One can argue, perhaps, that Hughes was in some part responsible for the proliferation of '80s synth rock. Yet it's the sound most closely associated with the era, and Hughes captured the sound at its most diverse. His films, for instance, could comfortably jump from the melodrama of the Smiths to the electro-fierceness of New Order.

Both are from the soundtrack to the Hughes-penned "Pretty in Pink," itself a quick overview of the sound of the '80s. No prom from 1986 to 1994 was worth attending if it didn't feature Orchestral Manoeuvres in the Dark's "If You Leave," and the film shared a name with an European hit from Psychedelic Furs, above, which catapulted the band from the college crowd to one that was owned by the masses.

Hughes, however, didn't rely on the songs to supply the sentiment. He made sure his films captured a range of feelings, or simply a middle finger. He tapped Big Audio Dynamite's "B.A.D" and Yello's "Oh Yeah" for "Ferris Bueller's Day Off," and they're cuts that typified '80s dance at their most silly. But hey, part of a being a teenager is championing music that causes your parents to cringe.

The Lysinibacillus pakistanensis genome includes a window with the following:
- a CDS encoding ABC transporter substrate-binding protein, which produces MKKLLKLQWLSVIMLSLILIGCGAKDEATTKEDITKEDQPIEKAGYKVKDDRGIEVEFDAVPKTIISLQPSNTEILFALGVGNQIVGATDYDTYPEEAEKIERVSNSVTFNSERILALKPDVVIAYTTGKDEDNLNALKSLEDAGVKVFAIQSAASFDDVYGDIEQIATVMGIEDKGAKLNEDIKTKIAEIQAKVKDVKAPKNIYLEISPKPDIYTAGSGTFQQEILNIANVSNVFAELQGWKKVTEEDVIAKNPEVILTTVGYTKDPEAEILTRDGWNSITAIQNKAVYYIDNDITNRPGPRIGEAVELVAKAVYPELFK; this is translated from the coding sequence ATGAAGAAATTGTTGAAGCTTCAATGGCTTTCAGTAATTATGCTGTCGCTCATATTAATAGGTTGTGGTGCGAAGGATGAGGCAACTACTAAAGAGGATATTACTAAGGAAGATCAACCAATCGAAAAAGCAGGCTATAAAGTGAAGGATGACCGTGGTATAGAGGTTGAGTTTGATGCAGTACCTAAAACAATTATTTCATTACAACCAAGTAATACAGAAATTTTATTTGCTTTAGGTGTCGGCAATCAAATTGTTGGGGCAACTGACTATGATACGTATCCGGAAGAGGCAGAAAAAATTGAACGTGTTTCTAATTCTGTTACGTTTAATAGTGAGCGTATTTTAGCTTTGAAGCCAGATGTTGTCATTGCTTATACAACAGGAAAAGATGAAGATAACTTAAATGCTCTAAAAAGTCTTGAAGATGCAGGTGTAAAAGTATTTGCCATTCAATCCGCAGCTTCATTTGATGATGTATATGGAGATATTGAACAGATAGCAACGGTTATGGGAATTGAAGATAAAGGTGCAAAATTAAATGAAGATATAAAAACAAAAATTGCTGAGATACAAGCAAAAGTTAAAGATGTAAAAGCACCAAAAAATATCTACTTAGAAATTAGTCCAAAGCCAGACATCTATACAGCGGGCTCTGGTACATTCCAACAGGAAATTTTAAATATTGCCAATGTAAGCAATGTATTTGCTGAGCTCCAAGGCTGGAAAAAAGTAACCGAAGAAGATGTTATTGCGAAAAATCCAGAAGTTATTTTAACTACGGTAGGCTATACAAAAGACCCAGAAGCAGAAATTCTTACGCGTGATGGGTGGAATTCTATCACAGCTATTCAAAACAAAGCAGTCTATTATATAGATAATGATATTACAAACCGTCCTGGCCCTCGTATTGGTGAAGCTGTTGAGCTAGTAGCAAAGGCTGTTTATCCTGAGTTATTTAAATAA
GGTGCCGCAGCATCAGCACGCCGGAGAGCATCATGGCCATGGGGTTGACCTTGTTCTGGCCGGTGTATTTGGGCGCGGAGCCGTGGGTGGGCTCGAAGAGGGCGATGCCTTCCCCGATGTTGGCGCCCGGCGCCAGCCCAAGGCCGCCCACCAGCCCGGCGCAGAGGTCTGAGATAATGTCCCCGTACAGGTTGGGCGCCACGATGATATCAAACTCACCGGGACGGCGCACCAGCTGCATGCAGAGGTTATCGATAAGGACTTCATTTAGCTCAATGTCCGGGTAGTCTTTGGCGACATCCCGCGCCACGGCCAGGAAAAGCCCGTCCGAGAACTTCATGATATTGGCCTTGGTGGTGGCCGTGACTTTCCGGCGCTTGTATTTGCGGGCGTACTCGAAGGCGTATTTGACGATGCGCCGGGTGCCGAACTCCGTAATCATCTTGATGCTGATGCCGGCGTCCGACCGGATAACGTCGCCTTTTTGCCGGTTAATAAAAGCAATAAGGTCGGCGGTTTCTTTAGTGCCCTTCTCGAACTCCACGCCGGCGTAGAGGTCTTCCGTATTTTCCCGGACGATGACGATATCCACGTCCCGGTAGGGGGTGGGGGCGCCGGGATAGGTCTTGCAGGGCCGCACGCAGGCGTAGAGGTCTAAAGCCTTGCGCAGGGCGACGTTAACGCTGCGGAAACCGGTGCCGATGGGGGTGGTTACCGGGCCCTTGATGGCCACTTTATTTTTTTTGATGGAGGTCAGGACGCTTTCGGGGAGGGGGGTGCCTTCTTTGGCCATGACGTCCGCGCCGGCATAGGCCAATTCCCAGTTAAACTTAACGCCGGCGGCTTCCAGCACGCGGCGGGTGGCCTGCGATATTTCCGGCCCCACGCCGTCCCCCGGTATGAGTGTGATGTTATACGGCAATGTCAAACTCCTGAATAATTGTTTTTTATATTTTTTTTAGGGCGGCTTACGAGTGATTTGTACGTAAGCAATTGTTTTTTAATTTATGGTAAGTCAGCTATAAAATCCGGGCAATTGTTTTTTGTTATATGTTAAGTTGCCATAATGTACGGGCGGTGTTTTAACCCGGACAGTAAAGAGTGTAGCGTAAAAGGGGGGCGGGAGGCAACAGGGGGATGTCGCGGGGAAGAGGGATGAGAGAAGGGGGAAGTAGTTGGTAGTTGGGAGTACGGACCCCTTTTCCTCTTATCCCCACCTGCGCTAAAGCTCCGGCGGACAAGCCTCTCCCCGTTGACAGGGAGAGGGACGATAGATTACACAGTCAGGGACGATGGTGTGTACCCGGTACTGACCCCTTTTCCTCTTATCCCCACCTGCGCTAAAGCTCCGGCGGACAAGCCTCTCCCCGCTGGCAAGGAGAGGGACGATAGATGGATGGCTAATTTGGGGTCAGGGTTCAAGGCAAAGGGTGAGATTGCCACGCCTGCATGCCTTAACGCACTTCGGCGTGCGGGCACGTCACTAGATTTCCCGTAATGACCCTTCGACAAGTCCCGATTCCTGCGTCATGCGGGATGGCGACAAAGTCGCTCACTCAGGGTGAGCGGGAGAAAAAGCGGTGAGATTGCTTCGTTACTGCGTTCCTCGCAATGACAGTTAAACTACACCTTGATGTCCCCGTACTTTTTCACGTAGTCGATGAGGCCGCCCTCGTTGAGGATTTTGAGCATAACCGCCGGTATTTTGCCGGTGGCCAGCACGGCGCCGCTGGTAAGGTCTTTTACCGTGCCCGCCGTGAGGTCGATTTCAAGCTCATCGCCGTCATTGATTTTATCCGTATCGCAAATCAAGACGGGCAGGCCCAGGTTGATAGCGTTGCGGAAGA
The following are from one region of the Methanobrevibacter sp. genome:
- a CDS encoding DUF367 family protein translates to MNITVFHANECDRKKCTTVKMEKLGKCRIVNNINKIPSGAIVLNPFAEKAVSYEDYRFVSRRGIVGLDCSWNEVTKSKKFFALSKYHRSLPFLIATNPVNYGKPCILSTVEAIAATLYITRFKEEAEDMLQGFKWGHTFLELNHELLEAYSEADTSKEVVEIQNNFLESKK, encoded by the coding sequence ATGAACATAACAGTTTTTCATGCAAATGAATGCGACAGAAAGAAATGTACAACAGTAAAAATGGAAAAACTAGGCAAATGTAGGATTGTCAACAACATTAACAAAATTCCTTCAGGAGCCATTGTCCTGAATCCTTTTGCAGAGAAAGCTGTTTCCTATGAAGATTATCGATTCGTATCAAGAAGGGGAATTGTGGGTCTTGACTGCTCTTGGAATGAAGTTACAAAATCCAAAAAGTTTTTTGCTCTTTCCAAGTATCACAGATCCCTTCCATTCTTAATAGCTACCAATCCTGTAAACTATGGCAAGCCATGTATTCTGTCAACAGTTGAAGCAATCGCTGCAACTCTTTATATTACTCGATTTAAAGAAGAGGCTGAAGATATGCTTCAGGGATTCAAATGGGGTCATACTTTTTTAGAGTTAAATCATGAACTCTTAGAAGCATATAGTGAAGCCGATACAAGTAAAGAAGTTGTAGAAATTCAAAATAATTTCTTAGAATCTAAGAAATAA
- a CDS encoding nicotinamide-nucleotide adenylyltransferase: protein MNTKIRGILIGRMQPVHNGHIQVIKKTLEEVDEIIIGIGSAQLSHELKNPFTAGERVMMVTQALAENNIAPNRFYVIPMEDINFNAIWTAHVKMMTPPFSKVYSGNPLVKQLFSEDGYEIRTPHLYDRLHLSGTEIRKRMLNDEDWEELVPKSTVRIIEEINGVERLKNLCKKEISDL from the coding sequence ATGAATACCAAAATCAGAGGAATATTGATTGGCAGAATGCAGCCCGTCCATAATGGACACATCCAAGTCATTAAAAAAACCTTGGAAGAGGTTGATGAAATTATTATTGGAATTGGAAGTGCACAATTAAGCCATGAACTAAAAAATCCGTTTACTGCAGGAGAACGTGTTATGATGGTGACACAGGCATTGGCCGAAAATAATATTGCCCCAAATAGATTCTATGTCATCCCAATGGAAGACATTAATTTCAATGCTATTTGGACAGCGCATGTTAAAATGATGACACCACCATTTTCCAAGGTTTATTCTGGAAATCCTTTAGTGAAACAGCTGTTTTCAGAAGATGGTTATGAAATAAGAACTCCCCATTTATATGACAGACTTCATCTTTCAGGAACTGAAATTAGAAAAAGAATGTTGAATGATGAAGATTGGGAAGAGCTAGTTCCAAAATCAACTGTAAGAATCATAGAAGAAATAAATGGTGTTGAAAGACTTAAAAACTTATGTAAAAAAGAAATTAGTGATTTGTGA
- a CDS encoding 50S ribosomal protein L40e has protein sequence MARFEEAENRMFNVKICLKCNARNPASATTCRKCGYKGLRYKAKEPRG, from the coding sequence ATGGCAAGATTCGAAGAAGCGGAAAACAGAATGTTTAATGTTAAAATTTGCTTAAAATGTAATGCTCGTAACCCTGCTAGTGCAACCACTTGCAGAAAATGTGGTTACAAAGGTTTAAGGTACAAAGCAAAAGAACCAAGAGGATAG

But Hughes didn't forget them either. In an '80s movie scene as memorable as a DeLorean going back in time or a Stay Puft Marshmallow Man stomping through New York, Hughes filmed Matthew Broderick's Ferris Bueller completely owning a parade down the streets of Chicago. This was pure high school fantasy, idealizing the notion of playing hooky, and articulating the belief that adulthood equals freedom.

All of it was little more than a teenage dream, of course, but Hughes took us there, and forever glued a song to the the emotion: The Beatles' take on "Twist & Shout," accompanied by a marching band. 

--Todd Martens

Comments () | Archives (12)

Great article - mirrors my own - Hughes' ability to capture those 10 years younger then him was as much the music as the actors.

What a talent he was...and what a loss...


RIP John Hughes. Your films revolutionized the concept of a "teen film." How you managed to capture the angst of our age group back then, even though you were older, I will never understand. But you did capture it, and eloquently, along with the best taste in music.